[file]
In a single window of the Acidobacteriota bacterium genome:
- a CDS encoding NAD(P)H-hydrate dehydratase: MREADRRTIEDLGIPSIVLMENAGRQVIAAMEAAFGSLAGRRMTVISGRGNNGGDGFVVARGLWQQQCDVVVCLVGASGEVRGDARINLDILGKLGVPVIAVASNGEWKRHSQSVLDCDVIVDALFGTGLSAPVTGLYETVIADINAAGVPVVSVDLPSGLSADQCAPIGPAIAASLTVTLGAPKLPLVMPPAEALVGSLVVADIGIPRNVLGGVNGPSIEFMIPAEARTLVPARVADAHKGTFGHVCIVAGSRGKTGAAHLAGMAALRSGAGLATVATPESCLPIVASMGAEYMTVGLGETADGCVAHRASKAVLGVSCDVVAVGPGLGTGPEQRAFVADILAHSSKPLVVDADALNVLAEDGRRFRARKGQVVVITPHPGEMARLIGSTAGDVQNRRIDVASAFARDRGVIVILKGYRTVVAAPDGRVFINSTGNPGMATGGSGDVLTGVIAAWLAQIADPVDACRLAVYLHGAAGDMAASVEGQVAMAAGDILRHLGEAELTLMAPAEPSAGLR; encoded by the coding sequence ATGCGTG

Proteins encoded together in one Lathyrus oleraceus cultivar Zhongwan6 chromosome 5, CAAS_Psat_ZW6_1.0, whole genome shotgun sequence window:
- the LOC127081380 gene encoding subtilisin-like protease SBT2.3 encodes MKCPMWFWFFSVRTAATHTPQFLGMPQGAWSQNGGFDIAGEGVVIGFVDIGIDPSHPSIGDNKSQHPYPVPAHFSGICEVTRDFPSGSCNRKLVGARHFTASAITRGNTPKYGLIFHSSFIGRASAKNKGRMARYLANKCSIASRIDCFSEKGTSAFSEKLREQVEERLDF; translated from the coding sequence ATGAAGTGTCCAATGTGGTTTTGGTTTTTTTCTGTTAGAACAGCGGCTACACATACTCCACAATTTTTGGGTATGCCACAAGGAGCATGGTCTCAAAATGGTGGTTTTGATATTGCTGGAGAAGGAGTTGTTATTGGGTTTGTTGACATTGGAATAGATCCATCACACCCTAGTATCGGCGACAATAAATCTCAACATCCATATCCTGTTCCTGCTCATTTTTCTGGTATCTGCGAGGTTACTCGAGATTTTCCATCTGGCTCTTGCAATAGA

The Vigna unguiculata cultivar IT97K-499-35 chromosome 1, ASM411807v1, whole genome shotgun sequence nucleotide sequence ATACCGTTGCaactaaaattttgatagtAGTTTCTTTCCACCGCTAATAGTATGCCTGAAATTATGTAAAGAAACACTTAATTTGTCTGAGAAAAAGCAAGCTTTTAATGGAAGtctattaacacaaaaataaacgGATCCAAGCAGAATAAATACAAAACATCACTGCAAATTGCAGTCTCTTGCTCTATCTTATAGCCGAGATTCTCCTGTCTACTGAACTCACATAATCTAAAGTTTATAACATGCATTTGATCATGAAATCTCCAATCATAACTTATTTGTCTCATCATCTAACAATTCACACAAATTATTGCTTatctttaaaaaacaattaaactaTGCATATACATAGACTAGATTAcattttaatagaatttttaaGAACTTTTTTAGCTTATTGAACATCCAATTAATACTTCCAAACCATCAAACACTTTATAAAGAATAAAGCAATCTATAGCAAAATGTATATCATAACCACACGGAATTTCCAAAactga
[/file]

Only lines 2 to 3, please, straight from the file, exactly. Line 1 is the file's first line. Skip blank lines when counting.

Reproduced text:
- a CDS encoding NAD(P)H-hydrate dehydratase: MREADRRTIEDLGIPSIVLMENAGRQVIAAMEAAFGSLAGRRMTVISGRGNNGGDGFVVARGLWQQQCDVVVCLVGASGEVRGDARINLDILGKLGVPVIAVASNGEWKRHSQSVLDCDVIVDALFGTGLSAPVTGLYETVIADINAAGVPVVSVDLPSGLSADQCAPIGPAIAASLTVTLGAPKLPLVMPPAEALVGSLVVADIGIPRNVLGGVNGPSIEFMIPAEARTLVPARVADAHKGTFGHVCIVAGSRGKTGAAHLAGMAALRSGAGLATVATPESCLPIVASMGAEYMTVGLGETADGCVAHRASKAVLGVSCDVVAVGPGLGTGPEQRAFVADILAHSSKPLVVDADALNVLAEDGRRFRARKGQVVVITPHPGEMARLIGSTAGDVQNRRIDVASAFARDRGVIVILKGYRTVVAAPDGRVFINSTGNPGMATGGSGDVLTGVIAAWLAQIADPVDACRLAVYLHGAAGDMAASVEGQVAMAAGDILRHLGEAELTLMAPAEPSAGLR; encoded by the coding sequence ATGCGTG

Proteins encoded together in one Lathyrus oleraceus cultivar Zhongwan6 chromosome 5, CAAS_Psat_ZW6_1.0, whole genome shotgun sequence window: